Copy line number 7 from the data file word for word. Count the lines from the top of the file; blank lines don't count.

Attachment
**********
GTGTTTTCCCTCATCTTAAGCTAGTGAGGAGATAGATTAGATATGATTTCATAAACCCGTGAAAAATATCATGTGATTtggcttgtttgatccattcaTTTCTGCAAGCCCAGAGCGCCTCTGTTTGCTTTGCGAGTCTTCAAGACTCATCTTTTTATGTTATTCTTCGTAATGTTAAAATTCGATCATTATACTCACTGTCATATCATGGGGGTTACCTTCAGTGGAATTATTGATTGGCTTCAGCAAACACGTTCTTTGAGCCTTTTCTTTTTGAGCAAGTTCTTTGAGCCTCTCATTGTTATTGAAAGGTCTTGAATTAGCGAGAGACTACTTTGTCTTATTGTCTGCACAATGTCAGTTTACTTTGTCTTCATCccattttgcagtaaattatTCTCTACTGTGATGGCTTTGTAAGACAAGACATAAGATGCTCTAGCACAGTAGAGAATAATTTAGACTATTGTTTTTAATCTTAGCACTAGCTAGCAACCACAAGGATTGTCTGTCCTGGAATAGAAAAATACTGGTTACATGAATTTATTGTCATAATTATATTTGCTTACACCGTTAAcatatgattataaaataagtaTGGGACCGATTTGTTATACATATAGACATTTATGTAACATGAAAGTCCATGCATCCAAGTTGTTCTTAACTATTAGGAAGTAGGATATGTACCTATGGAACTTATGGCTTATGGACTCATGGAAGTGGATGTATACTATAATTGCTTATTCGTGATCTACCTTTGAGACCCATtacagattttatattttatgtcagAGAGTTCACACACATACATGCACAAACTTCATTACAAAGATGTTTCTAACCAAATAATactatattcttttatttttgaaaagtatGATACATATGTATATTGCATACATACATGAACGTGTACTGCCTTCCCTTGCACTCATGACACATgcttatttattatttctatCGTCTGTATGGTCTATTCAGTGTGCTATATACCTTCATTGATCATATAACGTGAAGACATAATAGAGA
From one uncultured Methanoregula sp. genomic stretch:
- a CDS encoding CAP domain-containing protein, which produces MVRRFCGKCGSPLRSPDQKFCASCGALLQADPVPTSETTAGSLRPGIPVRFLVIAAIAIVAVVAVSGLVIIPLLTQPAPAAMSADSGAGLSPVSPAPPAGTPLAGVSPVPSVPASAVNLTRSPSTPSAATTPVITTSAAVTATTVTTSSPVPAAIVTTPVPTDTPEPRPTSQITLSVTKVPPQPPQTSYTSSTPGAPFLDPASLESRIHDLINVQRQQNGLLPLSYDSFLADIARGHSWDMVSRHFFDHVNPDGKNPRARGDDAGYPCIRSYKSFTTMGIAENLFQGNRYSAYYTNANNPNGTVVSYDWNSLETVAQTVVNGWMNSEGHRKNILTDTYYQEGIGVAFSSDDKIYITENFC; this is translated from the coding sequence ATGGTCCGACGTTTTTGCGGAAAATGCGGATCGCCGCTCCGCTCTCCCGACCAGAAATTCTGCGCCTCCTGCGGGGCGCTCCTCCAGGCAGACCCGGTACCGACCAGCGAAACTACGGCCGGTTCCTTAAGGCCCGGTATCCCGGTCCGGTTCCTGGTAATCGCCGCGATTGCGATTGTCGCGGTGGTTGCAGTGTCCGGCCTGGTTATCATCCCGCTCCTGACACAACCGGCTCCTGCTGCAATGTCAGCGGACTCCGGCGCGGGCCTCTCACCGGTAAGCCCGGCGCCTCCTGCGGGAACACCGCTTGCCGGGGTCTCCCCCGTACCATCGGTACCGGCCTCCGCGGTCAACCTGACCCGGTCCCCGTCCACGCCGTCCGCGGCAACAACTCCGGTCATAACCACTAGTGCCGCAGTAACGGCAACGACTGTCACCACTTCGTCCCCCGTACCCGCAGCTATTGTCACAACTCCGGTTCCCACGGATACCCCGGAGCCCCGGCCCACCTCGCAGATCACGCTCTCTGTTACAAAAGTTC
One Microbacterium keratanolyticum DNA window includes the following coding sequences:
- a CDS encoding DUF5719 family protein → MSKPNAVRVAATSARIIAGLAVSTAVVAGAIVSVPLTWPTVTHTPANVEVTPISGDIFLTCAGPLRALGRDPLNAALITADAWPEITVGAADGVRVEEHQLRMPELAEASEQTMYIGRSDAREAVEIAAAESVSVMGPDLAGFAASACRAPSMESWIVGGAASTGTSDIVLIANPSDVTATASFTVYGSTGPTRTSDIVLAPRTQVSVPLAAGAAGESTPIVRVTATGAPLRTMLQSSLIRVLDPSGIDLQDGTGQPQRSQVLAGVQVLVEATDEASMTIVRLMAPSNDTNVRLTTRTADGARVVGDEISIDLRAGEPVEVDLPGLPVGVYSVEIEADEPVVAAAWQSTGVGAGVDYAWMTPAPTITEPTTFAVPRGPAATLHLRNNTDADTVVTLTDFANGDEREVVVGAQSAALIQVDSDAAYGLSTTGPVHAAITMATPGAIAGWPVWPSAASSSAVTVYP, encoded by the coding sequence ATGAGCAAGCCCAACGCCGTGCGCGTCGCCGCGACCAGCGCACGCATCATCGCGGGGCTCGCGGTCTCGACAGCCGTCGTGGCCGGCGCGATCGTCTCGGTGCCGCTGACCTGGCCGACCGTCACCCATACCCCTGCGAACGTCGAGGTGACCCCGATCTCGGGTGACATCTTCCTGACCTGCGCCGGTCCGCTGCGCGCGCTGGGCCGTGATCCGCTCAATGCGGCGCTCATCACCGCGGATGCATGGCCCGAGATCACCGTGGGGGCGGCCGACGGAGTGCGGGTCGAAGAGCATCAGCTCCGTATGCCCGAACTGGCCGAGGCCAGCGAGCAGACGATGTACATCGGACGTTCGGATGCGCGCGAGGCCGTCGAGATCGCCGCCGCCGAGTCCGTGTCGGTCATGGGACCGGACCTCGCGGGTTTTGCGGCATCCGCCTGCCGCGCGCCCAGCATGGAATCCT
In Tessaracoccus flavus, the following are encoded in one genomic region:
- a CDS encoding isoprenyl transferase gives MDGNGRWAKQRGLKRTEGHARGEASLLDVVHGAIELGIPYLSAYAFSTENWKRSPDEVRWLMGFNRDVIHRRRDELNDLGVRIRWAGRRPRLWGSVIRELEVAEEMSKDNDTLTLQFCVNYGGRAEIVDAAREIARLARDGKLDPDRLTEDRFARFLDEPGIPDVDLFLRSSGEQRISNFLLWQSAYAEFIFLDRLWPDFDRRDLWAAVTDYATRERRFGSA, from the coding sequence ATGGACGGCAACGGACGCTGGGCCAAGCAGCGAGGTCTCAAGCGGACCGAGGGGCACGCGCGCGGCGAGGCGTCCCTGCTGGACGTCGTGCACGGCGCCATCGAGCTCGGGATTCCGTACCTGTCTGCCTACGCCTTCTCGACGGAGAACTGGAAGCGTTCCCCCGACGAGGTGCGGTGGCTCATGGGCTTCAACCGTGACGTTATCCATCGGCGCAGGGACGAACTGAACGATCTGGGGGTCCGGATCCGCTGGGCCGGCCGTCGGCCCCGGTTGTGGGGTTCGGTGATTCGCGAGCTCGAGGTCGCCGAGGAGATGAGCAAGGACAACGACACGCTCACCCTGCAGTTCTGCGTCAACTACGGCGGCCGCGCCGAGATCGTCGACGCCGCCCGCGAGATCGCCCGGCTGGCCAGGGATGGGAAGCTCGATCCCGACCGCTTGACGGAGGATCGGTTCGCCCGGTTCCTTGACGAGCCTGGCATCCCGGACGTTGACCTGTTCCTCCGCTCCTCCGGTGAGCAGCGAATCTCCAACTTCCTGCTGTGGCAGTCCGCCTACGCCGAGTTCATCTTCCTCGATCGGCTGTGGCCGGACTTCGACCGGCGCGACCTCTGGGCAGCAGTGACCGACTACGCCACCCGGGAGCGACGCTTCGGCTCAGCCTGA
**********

- a CDS encoding isoprenyl transferase gives MDGNGRWAKQRGLKRTEGHARGEASLLDVVHGAIELGIPYLSAYAFSTENWKRSPDEVRWLMGFNRDVIHRRRDELNDLGVRIRWAGRRPRLWGSVIRELEVAEEMSKDNDTLTLQFCVNYGGRAEIVDAAREIARLARDGKLDPDRLTEDRFARFLDEPGIPDVDLFLRSSGEQRISNFLLWQSAYAEFIFLDRLWPDFDRRDLWAAVTDYATRERRFGSA, from the coding sequence ATGGACGGCAACGGACGCTGGGCCAAGCAGCGAGGTCTCAAGCGGACCGAGGGGCACGCGCGCGGCGAGGCGTCCCTGCTGGACGTCGTGCACGGCGCCATCGAGCTCGGGATTCCGTACCTGTCTGCCTACGCCTTCTCGACGGAGAACTGGAAGCGTTCCCCCGACGAGGTGCGGTGGCTCATGGGCTTCAACCGTGACGTTATCCATCGGCGCAGGGACGAACTGAACGATCTGGGGGTCCGGATCCGCTGGGCCGGCCGTCGGCCCCGGTTGTGGGGTTCGGTGATTCGCGAGCTCGAGGTCGCCGAGGAGATGAGCAAGGACAACGACACGCTCACCCTGCAGTTCTGCGTCAACTACGGCGGCCGCGCCGAGATCGTCGACGCCGCCCGCGAGATCGCCCGGCTGGCCAGGGATGGGAAGCTCGATCCCGACCGCTTGACGGAGGATCGGTTCGCCCGGTTCCTTGACGAGCCTGGCATCCCGGACGTTGACCTGTTCCTCCGCTCCTCCGGTGAGCAGCGAATCTCCAACTTCCTGCTGTGGCAGTCCGCCTACGCCGAGTTCATCTTCCTCGATCGGCTGTGGCCGGACTTCGACCGGCGCGACCTCTGGGCAGCAGTGACCGACTACGCCACCCGGGAGCGACGCTTCGGCTCAGCCTGA